Ann Brookes follows a close vote.
Ann Brookes follows a close vote.

Connecticut Republicans overwhelmingly endorsed Clay Cope, the first selectman of rural Sherman and one of the GOP’s few openly gay elected officials, as their congressional candidate Monday in the 5th District. Daria Novak won a narrow contest in the 2nd District, but could face a primary from Ann Brookes.

The 2nd and the 5th, the sprawling districts to the east and west of the densely populated I-91 and I-95 corridor running from Hartford to New Haven to Bridgeport, were the only contested races as Matthew Corey, Angel Cadena Jr. and John T. Shaban were nominated by acclamation in the 1st, 3rd and 4th districts.

Novak edged Brookes in the 2nd, 139 to 134. Brookes had pledged not to primary, but was reconsidering after the close margin and what she said was encouragement from delegates.

Daria Novak accepts the endorsement in the 2nd District.
Daria Novak accepts the endorsement in the 2nd District. CTMIRROR.ORG

“I’m not saying I will primary,” Brookes said. “I’m saying I will listen to what the delegates are asking.”

Either Novak or Brookes will face U.S. Rep. Joe Courtney, D-2nd, who unseated Republican Rob Simmons by just 83 votes in 2006, but easily won subsequent races.

“Joe Courtney is beatable, period,” Novak said, portraying her campaign as part of a larger political battle. “I think that we have an opportunity that’s presenting itself this year, not just in Congress, not just in the Senate but at the presidential level, too, where we as a nation, we can change the course of history and move forward together against he forces that want to destroy us.”

Brookes, a tax attorney, was a late entrant into the race, announcing her candidacy in April. Novak, a conservative radio talk show host who has run twice before for the 2nd District nomination, had the GOP field to herself for nearly six months, but many backers of Brookes expected her to win.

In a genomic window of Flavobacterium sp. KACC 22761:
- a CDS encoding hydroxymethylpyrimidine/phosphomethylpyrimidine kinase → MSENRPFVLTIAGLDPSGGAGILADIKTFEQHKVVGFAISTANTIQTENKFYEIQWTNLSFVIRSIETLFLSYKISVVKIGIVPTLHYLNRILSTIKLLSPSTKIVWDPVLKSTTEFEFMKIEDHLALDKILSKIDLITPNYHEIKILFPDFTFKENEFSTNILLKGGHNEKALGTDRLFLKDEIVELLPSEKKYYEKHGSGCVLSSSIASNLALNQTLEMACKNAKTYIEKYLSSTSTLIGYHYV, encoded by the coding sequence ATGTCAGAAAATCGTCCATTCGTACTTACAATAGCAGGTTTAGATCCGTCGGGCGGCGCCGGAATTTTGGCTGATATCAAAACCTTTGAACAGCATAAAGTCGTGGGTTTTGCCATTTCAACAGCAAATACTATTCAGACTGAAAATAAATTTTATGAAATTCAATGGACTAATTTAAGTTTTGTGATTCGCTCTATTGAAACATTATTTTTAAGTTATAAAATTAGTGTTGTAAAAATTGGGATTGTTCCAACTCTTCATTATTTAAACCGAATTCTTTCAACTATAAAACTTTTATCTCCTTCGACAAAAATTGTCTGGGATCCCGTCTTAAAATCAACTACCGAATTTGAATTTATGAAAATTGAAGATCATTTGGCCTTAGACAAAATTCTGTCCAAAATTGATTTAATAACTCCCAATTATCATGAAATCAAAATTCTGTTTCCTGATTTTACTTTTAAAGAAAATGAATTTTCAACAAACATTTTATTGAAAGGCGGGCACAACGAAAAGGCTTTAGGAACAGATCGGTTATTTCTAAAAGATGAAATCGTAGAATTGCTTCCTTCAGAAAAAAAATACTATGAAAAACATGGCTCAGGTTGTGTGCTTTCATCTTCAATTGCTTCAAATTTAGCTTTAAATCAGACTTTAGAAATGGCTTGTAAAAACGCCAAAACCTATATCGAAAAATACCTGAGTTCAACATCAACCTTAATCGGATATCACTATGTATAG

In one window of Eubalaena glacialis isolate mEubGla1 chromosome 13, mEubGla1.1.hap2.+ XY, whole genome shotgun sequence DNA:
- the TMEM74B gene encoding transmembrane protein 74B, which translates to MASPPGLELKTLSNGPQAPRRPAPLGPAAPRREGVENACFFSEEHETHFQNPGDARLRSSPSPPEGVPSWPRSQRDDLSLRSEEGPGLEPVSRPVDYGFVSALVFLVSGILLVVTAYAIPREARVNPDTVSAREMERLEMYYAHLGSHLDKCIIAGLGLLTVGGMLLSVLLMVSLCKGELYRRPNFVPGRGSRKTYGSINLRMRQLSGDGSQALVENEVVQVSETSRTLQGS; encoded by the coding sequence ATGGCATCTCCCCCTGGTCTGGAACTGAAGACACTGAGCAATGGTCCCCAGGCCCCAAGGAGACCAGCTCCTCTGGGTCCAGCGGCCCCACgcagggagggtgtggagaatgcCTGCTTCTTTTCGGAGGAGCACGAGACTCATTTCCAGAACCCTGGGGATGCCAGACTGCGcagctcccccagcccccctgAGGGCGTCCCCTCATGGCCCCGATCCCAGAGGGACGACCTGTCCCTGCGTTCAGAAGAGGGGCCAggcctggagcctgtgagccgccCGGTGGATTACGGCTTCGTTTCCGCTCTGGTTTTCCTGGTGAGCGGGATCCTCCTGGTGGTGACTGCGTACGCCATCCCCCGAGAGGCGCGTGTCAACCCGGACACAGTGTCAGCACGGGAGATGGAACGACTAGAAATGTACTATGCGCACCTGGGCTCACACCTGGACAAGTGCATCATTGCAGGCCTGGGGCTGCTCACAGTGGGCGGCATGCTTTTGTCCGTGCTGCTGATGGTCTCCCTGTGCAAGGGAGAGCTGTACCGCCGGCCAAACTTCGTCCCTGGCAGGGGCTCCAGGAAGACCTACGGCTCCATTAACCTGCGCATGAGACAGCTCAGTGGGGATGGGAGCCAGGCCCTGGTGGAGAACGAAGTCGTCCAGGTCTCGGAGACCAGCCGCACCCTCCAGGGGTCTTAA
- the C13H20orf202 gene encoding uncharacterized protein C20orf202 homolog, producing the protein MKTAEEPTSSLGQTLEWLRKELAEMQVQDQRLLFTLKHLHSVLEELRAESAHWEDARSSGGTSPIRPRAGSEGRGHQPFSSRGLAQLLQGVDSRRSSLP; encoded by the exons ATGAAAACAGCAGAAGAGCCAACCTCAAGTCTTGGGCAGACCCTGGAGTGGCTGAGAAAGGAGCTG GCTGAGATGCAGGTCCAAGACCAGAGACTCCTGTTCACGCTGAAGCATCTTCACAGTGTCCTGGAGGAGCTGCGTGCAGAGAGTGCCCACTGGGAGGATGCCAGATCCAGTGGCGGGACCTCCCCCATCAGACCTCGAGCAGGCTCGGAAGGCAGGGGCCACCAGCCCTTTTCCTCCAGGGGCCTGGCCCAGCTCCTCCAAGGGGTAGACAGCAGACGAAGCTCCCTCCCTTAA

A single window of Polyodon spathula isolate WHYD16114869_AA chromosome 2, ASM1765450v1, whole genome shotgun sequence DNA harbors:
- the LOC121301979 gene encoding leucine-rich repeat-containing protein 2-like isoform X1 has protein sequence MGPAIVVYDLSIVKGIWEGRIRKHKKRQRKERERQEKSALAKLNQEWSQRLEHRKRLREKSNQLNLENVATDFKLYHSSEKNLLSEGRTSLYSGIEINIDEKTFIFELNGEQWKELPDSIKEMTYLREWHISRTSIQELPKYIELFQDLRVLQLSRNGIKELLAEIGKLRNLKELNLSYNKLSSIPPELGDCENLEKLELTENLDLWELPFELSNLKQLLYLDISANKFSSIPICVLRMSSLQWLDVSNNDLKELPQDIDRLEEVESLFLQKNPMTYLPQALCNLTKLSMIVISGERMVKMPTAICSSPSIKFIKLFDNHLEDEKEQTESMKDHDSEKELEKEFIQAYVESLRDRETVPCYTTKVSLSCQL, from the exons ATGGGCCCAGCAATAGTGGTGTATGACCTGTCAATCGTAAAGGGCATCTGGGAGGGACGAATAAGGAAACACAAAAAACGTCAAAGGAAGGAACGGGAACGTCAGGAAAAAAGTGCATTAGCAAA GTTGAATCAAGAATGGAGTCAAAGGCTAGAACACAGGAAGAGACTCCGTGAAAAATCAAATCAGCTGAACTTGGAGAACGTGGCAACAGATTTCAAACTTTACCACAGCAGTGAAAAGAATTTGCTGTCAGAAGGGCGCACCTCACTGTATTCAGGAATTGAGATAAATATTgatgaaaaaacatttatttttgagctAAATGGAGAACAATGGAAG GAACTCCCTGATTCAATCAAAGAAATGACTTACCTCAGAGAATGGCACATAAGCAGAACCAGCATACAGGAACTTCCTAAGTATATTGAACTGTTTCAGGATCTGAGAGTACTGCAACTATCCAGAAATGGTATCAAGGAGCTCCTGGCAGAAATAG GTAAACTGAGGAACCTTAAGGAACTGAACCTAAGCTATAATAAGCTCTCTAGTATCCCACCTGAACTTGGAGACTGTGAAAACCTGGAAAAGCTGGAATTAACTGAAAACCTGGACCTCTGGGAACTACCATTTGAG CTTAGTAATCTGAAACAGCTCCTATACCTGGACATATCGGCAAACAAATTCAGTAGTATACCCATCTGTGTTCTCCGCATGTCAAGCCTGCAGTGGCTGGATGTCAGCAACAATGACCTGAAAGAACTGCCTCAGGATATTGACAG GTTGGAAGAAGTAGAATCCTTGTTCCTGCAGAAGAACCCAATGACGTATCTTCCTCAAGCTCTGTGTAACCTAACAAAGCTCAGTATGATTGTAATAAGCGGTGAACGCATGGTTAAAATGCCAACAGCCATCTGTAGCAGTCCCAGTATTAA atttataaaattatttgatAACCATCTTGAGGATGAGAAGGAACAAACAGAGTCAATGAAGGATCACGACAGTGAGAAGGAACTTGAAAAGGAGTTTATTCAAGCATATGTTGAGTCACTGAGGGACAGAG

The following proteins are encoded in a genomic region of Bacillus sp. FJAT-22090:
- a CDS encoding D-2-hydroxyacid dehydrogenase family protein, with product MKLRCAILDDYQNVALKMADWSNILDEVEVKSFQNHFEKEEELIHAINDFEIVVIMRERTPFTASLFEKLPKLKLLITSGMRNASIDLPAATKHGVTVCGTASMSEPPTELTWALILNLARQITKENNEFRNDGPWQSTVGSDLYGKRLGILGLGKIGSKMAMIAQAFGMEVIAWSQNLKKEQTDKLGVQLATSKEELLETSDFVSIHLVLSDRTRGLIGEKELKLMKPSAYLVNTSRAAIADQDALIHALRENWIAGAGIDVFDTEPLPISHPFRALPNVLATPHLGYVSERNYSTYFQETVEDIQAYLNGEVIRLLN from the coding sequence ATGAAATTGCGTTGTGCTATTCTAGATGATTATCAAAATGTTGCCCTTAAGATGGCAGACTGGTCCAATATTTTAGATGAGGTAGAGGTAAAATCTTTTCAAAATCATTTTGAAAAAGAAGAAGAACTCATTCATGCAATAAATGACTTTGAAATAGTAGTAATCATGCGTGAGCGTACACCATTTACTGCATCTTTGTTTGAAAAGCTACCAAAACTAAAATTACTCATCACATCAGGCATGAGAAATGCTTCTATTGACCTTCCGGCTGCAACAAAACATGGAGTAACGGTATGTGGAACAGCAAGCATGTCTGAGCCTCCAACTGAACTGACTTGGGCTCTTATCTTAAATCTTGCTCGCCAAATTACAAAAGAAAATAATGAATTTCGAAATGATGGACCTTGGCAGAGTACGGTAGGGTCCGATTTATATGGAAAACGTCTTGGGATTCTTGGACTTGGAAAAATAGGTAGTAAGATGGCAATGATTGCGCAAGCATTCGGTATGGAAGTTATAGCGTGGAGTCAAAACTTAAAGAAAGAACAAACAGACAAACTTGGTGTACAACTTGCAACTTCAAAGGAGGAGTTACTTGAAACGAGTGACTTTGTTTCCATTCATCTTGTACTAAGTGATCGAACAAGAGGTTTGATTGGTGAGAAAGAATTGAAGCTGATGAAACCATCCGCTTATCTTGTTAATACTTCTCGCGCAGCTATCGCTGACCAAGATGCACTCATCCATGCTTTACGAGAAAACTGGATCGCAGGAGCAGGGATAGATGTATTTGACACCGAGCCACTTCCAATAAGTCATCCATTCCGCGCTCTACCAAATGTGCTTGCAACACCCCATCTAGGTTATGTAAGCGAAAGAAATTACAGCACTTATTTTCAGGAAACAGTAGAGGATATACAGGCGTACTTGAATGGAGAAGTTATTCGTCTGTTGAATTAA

In the 5th, Cope will face U.S. Rep. Elizabeth Esty, D-5th District, who won the open seat in 2012, succeeding Chris Murphy, who had unseated Republican Nancy Johnson in 2006. His GOP rival, Bill Stevens, fell far short of the 15 percent of the delegate vote necessary to qualify for a primary.

“This is huge, and I think this bodes very well for the future against Elizabeth Esty,” Cope said.

Clay Cope accepts the GOP endorsement.
Clay Cope accepts the GOP endorsement.

Cope is a native of Texas who settled in Sherman after moving to the Northeast to pursue a career in the fashion industry. He said the best issue to use against Esty is “community involvement,” what he called her lack of visibility in the district’s 41 cities and towns.

“It’s something I feel Elizabeth has let us down,” Cope said. “I’ve never met the woman on my turf.”

Cope downplayed being a groundbreaking candidate as a gay man winning the Republican nomination for congressional office in Connecticut.

“Nothing to do with my job,” he said. “I couldn’t care less. It has nothing to do with my job or my effectiveness as a leader and a representative.”

Endorsed Congressional Candidates
All five Democratic incumbents are seeking re-election. The GOP lineup seems set with the exception of a potential GOP primary in the 2nd.
Office Democratic incumbents First elected GOP endorsed
1st CD John B. Larson 1998 Matthew Corey
2nd CD Joe Courtney 2006 Daria Novak
3rd CD Rosa L. DeLauro 1990 Angel Cadena Jr.
4th CD Jim Himes 2008 John T. Shaban
5th CD Elizabeth Esty 2012 Clay Cope
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Mark PazniokasCapitol Bureau Chief

Mark is the Capitol Bureau Chief and a co-founder of CT Mirror. He is a frequent contributor to WNPR, a former state politics writer for The Hartford Courant and Journal Inquirer, and contributor for The New York Times.

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